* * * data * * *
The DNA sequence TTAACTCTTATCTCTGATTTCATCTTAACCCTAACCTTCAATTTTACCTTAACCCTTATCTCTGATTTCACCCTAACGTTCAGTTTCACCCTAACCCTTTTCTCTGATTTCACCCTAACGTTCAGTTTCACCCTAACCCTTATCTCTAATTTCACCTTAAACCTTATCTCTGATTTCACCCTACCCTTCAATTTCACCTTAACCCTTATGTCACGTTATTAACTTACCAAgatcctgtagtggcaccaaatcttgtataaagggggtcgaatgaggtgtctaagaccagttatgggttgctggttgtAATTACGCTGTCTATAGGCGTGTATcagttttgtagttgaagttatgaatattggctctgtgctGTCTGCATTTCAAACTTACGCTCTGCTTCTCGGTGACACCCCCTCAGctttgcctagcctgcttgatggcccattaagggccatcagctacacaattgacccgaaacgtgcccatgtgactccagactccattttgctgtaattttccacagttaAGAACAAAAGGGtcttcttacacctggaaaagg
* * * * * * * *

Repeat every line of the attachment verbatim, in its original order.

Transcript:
The DNA sequence TTAACTCTTATCTCTGATTTCATCTTAACCCTAACCTTCAATTTTACCTTAACCCTTATCTCTGATTTCACCCTAACGTTCAGTTTCACCCTAACCCTTTTCTCTGATTTCACCCTAACGTTCAGTTTCACCCTAACCCTTATCTCTAATTTCACCTTAAACCTTATCTCTGATTTCACCCTACCCTTCAATTTCACCTTAACCCTTATGTCACGTTATTAACTTACCAAgatcctgtagtggcaccaaatcttgtataaagggggtcgaatgaggtgtctaagaccagttatgggttgctggttgtAATTACGCTGTCTATAGGCGTGTATcagttttgtagttgaagttatgaatattggctctgtgctGTCTGCATTTCAAACTTACGCTCTGCTTCTCGGTGACACCCCCTCAGctttgcctagcctgcttgatggcccattaagggccatcagctacacaattgacccgaaacgtgcccatgtgactccagactccattttgctgtaattttccacagttaAGAACAAAAGGGtcttcttacacctggaaaagg